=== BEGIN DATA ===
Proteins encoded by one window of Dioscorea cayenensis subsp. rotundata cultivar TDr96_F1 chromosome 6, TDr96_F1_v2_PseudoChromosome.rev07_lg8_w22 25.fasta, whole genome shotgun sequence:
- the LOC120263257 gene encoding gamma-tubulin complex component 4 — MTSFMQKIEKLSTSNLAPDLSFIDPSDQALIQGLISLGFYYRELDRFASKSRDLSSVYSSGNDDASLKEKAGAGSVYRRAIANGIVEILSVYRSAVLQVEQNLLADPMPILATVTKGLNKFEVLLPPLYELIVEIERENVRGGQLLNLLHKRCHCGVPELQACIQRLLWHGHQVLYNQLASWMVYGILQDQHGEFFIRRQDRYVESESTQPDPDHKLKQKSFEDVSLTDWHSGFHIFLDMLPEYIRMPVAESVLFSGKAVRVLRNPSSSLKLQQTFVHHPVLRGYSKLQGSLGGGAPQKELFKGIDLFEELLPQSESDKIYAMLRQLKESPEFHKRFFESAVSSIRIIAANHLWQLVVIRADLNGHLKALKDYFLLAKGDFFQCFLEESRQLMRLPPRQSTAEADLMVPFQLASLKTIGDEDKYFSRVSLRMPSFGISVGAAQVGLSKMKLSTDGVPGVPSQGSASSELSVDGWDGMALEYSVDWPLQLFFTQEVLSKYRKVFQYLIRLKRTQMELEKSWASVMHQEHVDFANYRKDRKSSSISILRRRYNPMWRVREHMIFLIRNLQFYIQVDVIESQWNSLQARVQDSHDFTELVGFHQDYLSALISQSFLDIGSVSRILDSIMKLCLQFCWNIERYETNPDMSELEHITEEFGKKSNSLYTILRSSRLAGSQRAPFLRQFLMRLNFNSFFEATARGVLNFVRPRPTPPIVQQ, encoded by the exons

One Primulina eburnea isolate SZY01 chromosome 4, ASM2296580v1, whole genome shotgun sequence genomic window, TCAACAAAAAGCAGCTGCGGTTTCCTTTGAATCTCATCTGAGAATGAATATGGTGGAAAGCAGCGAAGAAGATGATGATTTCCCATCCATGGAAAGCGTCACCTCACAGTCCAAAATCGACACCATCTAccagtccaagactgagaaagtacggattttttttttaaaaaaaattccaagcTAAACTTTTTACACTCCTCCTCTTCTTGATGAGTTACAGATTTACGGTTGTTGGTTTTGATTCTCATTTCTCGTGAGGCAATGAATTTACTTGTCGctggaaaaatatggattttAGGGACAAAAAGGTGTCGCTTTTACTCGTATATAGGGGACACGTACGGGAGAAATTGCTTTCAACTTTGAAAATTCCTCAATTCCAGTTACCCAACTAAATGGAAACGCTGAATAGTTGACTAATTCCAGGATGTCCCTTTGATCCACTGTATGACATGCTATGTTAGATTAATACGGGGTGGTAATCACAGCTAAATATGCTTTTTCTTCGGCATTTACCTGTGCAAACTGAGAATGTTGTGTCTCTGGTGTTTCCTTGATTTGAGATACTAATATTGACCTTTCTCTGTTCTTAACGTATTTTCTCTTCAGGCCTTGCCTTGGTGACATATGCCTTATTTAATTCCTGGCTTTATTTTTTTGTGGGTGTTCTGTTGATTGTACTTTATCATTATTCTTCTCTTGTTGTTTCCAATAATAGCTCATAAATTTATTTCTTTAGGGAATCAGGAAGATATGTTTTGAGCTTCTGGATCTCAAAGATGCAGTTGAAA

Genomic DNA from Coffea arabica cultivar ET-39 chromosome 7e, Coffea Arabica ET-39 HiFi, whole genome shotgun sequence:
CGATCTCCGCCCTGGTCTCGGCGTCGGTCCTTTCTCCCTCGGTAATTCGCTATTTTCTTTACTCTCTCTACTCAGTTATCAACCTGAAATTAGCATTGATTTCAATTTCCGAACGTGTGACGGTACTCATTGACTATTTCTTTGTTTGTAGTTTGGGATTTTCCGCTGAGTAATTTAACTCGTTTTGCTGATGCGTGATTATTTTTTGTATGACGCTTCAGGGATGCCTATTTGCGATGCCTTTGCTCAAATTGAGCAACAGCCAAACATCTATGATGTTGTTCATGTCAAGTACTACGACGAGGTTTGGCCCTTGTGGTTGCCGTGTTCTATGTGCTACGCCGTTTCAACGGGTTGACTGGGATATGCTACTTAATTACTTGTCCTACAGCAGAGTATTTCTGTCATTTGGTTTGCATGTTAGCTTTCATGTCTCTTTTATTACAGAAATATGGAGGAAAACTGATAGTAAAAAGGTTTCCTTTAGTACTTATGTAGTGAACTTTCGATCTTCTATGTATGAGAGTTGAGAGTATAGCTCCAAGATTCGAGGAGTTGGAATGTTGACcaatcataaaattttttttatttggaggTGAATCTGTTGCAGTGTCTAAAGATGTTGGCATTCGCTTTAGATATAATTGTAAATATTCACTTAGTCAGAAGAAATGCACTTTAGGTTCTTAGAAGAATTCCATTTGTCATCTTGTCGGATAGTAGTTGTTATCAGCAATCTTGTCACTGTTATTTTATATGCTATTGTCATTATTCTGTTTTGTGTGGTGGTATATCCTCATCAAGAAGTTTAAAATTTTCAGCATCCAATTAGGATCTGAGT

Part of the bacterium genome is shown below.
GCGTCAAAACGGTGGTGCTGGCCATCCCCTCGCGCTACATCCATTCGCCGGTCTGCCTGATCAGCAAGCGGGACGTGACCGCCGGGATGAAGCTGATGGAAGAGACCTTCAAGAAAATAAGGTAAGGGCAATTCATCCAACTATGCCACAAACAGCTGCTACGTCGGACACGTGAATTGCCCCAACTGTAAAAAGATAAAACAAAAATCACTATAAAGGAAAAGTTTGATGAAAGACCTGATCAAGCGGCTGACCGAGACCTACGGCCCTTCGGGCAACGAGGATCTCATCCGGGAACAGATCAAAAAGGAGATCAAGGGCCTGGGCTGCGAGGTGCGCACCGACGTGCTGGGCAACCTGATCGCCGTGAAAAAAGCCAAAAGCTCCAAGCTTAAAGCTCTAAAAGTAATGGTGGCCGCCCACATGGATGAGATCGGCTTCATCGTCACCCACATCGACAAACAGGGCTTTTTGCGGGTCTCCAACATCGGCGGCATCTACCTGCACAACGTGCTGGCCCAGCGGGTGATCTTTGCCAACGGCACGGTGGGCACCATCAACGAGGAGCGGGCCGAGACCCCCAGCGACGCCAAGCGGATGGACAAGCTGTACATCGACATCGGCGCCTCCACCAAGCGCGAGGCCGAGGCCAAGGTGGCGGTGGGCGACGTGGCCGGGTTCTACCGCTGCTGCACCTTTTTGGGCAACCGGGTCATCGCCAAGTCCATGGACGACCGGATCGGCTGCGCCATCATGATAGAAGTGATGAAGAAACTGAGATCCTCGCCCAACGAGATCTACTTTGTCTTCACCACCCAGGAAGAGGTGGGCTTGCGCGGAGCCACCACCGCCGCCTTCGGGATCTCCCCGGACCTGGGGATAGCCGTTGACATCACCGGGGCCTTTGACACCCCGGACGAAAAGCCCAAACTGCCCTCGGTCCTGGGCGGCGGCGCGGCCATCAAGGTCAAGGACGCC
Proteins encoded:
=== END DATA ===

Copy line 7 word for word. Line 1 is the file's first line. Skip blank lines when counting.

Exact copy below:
GCGTCAAAACGGTGGTGCTGGCCATCCCCTCGCGCTACATCCATTCGCCGGTCTGCCTGATCAGCAAGCGGGACGTGACCGCCGGGATGAAGCTGATGGAAGAGACCTTCAAGAAAATAAGGTAAGGGCAATTCATCCAACTATGCCACAAACAGCTGCTACGTCGGACACGTGAATTGCCCCAACTGTAAAAAGATAAAACAAAAATCACTATAAAGGAAAAGTTTGATGAAAGACCTGATCAAGCGGCTGACCGAGACCTACGGCCCTTCGGGCAACGAGGATCTCATCCGGGAACAGATCAAAAAGGAGATCAAGGGCCTGGGCTGCGAGGTGCGCACCGACGTGCTGGGCAACCTGATCGCCGTGAAAAAAGCCAAAAGCTCCAAGCTTAAAGCTCTAAAAGTAATGGTGGCCGCCCACATGGATGAGATCGGCTTCATCGTCACCCACATCGACAAACAGGGCTTTTTGCGGGTCTCCAACATCGGCGGCATCTACCTGCACAACGTGCTGGCCCAGCGGGTGATCTTTGCCAACGGCACGGTGGGCACCATCAACGAGGAGCGGGCCGAGACCCCCAGCGACGCCAAGCGGATGGACAAGCTGTACATCGACATCGGCGCCTCCACCAAGCGCGAGGCCGAGGCCAAGGTGGCGGTGGGCGACGTGGCCGGGTTCTACCGCTGCTGCACCTTTTTGGGCAACCGGGTCATCGCCAAGTCCATGGACGACCGGATCGGCTGCGCCATCATGATAGAAGTGATGAAGAAACTGAGATCCTCGCCCAACGAGATCTACTTTGTCTTCACCACCCAGGAAGAGGTGGGCTTGCGCGGAGCCACCACCGCCGCCTTCGGGATCTCCCCGGACCTGGGGATAGCCGTTGACATCACCGGGGCCTTTGACACCCCGGACGAAAAGCCCAAACTGCCCTCGGTCCTGGGCGGCGGCGCGGCCATCAAGGTCAAGGACGCC